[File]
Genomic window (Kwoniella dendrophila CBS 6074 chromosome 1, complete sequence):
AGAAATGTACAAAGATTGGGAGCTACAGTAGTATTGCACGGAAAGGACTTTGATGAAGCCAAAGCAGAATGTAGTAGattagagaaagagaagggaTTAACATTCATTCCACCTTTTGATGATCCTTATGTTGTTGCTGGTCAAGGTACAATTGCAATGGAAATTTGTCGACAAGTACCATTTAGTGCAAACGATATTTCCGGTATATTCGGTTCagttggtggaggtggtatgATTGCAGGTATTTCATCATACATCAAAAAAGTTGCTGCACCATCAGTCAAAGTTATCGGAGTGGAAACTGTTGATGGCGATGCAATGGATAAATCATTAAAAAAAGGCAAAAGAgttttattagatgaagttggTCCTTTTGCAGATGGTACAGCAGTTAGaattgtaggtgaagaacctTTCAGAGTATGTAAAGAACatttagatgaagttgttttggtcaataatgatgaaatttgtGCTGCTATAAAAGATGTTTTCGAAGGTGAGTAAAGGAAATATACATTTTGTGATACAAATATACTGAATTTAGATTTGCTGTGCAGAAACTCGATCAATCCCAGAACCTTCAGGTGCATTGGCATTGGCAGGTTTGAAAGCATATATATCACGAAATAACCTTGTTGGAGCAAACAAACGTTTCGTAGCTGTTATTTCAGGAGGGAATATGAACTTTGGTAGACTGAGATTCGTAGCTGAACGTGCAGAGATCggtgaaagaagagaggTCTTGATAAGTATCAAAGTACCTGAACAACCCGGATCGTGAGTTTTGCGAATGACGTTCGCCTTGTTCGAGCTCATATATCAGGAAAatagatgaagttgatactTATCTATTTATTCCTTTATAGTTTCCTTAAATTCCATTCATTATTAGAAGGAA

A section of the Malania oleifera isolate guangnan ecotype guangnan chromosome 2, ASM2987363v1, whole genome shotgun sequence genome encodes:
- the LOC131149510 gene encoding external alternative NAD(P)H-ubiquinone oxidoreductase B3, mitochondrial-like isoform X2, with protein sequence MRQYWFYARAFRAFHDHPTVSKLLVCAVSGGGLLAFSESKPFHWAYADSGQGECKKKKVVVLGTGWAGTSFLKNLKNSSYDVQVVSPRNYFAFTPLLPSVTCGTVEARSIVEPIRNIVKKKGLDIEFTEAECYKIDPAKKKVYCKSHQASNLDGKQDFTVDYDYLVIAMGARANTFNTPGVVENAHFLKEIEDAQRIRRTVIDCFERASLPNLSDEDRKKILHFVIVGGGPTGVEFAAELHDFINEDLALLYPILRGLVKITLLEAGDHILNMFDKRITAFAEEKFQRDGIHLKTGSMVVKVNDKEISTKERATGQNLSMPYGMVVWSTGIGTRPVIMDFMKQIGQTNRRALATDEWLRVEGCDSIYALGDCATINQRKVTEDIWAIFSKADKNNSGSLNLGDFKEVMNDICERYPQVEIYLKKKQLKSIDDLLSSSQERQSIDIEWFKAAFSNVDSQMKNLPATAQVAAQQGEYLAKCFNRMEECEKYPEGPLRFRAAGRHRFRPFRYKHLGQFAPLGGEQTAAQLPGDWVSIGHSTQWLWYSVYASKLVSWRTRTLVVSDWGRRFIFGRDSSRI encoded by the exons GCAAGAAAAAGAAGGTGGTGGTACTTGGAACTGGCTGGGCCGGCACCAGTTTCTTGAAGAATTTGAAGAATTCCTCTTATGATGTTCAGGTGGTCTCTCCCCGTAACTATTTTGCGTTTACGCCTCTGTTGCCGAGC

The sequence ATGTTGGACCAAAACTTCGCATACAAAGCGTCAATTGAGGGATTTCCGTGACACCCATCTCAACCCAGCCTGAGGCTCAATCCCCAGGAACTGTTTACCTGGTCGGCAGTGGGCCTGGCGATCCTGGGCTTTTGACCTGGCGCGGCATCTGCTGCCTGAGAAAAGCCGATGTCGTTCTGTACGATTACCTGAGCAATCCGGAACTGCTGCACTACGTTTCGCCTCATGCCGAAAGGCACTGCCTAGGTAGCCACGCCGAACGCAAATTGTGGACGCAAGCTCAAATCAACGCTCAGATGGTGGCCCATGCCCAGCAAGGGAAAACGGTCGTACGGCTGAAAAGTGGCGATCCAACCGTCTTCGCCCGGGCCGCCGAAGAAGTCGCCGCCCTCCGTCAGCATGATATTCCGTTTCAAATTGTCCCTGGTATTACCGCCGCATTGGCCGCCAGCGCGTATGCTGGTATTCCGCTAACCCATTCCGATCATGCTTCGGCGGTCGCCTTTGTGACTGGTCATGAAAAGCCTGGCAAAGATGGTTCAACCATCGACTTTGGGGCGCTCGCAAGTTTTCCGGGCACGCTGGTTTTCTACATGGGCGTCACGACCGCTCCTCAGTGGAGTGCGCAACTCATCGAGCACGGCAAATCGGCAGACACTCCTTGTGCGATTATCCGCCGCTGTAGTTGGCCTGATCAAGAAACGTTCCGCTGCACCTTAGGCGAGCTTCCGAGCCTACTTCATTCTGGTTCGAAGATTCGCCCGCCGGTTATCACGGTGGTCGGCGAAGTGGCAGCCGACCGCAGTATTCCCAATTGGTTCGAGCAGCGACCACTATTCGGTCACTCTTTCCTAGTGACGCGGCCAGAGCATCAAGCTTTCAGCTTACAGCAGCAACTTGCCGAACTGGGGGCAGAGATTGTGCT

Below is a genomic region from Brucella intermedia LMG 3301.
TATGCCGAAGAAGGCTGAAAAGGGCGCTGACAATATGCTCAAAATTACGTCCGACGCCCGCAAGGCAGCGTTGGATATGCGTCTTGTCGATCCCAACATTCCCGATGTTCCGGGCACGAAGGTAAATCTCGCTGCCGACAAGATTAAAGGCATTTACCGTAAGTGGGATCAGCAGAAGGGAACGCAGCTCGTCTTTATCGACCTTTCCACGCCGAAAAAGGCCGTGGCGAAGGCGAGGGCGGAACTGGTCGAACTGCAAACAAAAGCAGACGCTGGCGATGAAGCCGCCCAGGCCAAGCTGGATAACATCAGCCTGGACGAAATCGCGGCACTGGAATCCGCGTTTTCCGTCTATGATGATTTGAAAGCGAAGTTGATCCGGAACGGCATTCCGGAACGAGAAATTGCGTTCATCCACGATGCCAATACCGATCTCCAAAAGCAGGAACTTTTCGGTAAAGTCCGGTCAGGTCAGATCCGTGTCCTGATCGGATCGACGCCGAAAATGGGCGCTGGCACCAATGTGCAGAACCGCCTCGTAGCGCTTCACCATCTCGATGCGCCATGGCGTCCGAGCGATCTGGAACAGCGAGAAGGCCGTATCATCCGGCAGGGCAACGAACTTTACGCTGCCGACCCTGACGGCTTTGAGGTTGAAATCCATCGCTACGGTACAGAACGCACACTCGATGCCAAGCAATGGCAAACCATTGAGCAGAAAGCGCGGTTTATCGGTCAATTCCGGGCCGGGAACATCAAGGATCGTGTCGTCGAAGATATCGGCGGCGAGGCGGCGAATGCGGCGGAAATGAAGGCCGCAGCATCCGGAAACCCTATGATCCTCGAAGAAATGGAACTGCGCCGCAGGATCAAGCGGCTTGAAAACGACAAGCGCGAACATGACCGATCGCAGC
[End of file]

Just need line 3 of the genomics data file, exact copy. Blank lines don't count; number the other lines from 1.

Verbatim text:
A section of the Malania oleifera isolate guangnan ecotype guangnan chromosome 2, ASM2987363v1, whole genome shotgun sequence genome encodes: